Rainstorm causes power outages, downed trees
The third storm to sweep through the Bay Area intensified on Friday, bringing heavy rains, thunder and lightning. The storm caused power outages to thousands of people in the East Bay and caused some trees to fall. The wet weather conditions also may have caused a fatal road accident on Highway 17 Friday morning.
Power was restored to some 22,000 customers in Walnut Creek, Lafayette, and Concord that were without power on Friday night. The cause of the power outage is unknown at this time, but lightning strikes were reported in the early evening.
In San Francisco there were 5,700 customers without power in the Outer Sunset District, but power was returned to them by 11 p.m. Also, in the Marina District 1,040 customers were without power for roughly three hours.
Friday night, Contra Costa fire units were called to Bancroft Road at the Contra Costa Canal because of reports that a young man may have entered the water. There were conflicting reports as to whether anyone had actually gone into the canal, but crews responded out of an abundance of caution, partly due to weather and also because last year there were two teenagers who died in the area while trying to raft the creek. A Contra Costa fire spokesperson told ABC7 that the results of their search did not produce evidence of anyone entering the water.
Late Friday night, ABC7 learned that a tree had fallen on Highway 13 in Oakland, not far from where a fatal accident was caused by a downed tree Thursday morning. The tree that fell on Friday was blocking the southbound direction of Highway 13 near Park Boulevard exit and at least one car had already hit it. Friday night the CHP was advising that people stay away from that area and use alternate routes.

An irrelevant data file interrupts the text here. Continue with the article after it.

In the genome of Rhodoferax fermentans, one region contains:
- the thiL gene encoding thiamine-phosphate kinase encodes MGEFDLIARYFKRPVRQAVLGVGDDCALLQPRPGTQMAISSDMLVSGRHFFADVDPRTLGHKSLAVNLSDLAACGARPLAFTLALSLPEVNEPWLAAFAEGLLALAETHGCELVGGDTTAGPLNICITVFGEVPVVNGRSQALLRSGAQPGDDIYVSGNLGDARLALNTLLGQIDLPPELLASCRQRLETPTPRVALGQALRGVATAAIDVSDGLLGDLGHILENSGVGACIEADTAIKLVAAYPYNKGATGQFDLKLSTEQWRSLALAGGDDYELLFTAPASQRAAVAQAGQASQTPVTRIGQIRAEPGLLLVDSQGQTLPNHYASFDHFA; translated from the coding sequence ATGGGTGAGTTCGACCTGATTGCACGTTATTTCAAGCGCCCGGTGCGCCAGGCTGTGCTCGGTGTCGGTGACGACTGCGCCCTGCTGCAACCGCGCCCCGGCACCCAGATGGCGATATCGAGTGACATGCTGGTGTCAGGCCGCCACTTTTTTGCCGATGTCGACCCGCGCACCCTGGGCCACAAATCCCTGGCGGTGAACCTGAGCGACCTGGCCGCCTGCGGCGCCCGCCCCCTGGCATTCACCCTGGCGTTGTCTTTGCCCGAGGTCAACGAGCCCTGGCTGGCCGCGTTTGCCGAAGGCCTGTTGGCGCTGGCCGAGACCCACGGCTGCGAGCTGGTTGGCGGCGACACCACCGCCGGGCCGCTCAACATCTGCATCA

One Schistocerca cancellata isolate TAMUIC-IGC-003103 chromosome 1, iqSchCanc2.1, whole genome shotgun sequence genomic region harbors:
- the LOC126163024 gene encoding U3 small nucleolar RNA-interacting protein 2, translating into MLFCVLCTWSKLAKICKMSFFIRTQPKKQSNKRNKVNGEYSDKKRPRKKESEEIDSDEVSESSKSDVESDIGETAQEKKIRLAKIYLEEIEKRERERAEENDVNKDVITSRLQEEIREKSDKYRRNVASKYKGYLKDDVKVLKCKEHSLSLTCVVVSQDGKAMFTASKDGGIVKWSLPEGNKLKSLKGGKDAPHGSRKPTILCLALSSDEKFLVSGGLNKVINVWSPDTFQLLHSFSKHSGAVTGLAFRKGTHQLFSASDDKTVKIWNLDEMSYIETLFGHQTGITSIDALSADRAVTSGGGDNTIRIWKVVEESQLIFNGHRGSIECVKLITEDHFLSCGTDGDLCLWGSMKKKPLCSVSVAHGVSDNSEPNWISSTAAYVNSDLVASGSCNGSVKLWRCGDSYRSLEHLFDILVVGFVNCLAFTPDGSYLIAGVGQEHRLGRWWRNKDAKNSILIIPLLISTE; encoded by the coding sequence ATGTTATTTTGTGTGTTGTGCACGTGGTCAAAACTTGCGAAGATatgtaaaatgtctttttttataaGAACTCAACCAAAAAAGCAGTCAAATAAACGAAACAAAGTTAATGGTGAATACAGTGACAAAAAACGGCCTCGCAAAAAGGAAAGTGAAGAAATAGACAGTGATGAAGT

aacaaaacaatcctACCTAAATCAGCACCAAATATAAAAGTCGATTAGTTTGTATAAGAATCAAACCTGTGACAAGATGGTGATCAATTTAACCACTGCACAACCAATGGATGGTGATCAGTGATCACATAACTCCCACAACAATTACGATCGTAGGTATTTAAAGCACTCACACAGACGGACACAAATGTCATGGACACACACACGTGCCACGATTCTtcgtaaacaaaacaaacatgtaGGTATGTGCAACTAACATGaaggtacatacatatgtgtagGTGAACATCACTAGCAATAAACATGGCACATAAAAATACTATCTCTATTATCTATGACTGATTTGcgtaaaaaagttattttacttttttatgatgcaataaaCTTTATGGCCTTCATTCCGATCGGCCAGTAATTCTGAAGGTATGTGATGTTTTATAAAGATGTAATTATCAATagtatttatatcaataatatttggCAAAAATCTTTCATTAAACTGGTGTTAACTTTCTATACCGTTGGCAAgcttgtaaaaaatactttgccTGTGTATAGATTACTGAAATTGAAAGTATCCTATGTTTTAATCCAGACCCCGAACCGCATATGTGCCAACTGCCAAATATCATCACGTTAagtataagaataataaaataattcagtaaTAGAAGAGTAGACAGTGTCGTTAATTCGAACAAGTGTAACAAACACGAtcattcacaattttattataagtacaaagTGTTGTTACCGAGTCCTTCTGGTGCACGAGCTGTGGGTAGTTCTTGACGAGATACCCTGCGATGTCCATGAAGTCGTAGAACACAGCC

In the Rossmoor area of Walnut Creek residents were dealing with the loss of power Friday afternoon. Area businesses were forced to go dark at the peak of busy Friday shopping. A Safeway store clerk said about 40 people waited around for a short time to see if the registers and power were going to come back on, but they had to leave the store empty handed. The exact cause of the power outage has not yet been determined, but PG&E did manage to restore the power to everyone around midnight.
In Lafayette, an old oak tree fell across Happy Valley Road. It took a public works crew a while to cut it up and clear the roadway.
"The hillsides are pretty saturated. They're just old trees and stuff. When there's too much water they just go where they go," said Dan Williams of the Contra Costa County Public Works Department.